No Ifs, Ands, or Butts: It's Time to Chat About Colorectal Screening

Unless it’s quoting a pop song about booties, talking about the health of our backsides can feel as taboo as bringing up politics at the dinner table. There is a stigma around mentioning our excretory system; in polite society, it’s just not done! But despite the awkwardness, there is a reason to talk about your posterior’s wellbeing—our colon and rectum health is super important. So, let’s try to get comfortable as we get to the bottom of things, shall we?

A Brief Anatomy Lesson
We can start by demystifying the body parts that connect your stomach to your excretory system. Our digestive journey begins with the colon, which is also known as the large intestine or large bowel—aptly named because it measures a whopping five feet long. It plays a crucial role in our body by moving waste toward its destination—the rectum—before its grand exit.

What’s a Colorectal Screening For?
As we age, our bodies can produce abnormal growths called polyps in the colon or rectum. Although they are often non-cancerous, these growths can cause problems in the long run. Enter the colonoscopy, the superhero of colorectal screening. This procedure allows doctors to identify a polyp and remove it right then and there for testing. By getting these bad actors off stage early, we can prevent cancer from occurring or stop it from spreading.

Screening is paramount because patients with colorectal cancer often report zero symptoms. Getting screened is the only way to know if cancer is silently running amok in your colon. The CDC recommends adults who are at average risk start getting screened for colorectal cancer at age 45, but you might need to get screened sooner if you are considered high risk.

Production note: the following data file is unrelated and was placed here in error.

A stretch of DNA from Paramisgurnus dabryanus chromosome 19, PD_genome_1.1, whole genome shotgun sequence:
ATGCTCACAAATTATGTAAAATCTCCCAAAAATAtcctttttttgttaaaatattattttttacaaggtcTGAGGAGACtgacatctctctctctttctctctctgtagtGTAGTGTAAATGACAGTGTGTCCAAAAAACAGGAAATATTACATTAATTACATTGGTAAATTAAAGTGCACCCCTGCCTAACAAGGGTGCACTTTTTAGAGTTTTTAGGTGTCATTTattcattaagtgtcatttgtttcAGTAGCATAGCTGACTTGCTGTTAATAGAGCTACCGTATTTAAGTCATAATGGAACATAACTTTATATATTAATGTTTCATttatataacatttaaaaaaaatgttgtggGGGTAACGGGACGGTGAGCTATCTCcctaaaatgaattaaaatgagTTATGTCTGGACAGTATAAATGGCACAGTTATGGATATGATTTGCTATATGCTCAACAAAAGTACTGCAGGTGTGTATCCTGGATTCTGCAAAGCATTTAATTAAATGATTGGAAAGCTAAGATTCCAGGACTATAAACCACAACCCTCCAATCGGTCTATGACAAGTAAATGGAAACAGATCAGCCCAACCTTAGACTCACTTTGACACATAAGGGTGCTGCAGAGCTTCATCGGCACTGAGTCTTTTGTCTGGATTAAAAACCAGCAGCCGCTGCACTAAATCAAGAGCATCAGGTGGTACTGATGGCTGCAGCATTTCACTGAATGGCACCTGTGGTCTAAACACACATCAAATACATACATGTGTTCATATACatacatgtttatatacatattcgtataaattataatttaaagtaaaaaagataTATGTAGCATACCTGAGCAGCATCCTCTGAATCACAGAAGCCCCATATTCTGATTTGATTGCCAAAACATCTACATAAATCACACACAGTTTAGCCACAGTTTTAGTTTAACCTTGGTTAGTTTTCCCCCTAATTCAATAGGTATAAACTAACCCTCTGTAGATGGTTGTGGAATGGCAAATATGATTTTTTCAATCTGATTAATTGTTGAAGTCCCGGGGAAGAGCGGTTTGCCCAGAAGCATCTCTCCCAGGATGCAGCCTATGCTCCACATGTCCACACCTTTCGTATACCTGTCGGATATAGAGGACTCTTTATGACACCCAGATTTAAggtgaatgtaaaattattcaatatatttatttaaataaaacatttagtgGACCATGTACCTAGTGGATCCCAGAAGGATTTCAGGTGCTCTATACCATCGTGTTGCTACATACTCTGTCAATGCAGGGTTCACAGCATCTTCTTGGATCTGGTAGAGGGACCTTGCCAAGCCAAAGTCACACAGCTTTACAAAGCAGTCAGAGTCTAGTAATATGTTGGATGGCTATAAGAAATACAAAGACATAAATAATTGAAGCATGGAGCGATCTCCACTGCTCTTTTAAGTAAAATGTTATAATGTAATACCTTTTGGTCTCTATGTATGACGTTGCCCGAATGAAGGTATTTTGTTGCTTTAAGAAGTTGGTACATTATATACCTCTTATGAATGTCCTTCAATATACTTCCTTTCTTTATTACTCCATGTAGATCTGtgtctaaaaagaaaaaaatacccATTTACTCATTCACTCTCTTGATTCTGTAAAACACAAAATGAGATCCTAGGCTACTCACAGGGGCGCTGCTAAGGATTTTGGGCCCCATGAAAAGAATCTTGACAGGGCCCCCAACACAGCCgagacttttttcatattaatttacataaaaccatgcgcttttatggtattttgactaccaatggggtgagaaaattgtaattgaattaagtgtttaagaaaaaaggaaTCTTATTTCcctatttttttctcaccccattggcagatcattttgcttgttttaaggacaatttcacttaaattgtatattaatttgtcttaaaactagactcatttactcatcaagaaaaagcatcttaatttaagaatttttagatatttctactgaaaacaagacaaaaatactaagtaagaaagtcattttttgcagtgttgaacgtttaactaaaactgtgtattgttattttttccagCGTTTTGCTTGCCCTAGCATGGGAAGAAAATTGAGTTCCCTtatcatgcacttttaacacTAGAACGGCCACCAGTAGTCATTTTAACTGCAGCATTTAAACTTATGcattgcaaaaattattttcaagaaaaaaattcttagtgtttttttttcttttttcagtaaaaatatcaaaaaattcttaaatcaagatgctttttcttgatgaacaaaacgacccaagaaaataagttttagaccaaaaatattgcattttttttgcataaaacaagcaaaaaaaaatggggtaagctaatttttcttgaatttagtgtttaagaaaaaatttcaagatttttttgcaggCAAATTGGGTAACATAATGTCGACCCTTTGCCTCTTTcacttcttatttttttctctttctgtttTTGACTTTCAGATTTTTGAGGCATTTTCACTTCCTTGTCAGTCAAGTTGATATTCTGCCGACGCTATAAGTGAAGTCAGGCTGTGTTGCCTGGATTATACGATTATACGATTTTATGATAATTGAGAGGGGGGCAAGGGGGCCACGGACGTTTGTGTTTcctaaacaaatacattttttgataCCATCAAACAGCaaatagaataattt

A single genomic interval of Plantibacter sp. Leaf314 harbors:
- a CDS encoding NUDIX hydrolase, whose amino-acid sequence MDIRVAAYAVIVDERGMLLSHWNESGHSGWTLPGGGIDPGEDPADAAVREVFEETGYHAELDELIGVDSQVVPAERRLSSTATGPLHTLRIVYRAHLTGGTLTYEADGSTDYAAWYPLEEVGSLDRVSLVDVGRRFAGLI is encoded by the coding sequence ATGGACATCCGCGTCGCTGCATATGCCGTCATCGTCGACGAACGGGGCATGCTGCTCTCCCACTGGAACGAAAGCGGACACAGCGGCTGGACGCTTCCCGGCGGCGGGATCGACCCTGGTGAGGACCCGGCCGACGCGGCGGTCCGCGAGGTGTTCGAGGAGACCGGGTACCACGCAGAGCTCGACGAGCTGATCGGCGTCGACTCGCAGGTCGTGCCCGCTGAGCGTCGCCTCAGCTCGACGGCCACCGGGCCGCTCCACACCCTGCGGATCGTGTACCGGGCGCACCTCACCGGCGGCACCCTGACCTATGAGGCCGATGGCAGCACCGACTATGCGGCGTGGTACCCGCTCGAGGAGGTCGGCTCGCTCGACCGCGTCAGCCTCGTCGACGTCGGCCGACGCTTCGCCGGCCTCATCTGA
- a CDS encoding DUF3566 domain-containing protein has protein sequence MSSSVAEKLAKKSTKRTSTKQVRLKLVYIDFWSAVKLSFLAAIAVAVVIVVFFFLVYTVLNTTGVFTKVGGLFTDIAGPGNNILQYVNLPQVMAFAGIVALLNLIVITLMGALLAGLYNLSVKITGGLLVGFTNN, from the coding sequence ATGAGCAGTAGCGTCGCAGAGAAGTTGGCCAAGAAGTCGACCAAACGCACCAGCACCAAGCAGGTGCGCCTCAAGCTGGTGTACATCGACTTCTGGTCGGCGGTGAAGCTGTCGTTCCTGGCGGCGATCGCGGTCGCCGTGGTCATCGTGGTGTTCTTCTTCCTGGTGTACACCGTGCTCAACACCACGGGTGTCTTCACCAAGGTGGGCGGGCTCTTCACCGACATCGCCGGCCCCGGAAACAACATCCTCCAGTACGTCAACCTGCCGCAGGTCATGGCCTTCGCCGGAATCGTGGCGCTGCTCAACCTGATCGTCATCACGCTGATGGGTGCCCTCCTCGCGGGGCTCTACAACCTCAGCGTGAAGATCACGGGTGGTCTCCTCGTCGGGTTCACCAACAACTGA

Who’s Considered High Risk?
If you have a family member with inflammatory bowel disease, Crohn’s disease, ulcerative colitis, a history of colorectal polyps or cancer, or a genetic predisposition to the condition, you should talk to your doctor about getting screened starting at an earlier age. Maxine Miller, MD, a colorectal surgeon at Northern Light Surgical Specialists, says she’s seeing colorectal cancer show up in younger folks too.

A Patient’s Perspective
For instance, Michelle M. from Newburgh was only 41 years old when her colorectal screening found cancer. She shares, “I had an abscess on my colon that required a colonoscopy to determine the next surgical step. During the procedure, the doctor removed a polyp that tested positive for cancer. Because of this finding, my doctors then ordered a full body scan that ultimately found thyroid cancer. If they hadn’t suggested a coloscopy I would have waited four more years to be screened, which may have been too late.”

Michelle acknowledges that no one really looks forward to getting a colonoscopy. She says, “The worst part really is in the preparation for the procedure,” which involves fasting, drinking liquids, and taking medicines that clean you out so the doctor can see a clear path. “It’s a small price to pay compared to potentially saving your life,” she adds.

Let’s Get Behind Talking About It
Consider talking to your loved ones about your family history and encourage them to schedule their screenings. Add it on your list of questions to ask your doctor during your annual primary care visit and discuss if a different kind of screening test such as home stool tests, a CT scan, or other option is appropriate for your medical condition. Don’t let your own discomfort get in the way of keeping you and your family healthy. Remember, a little awkwardness is a small price to pay for peace of mind.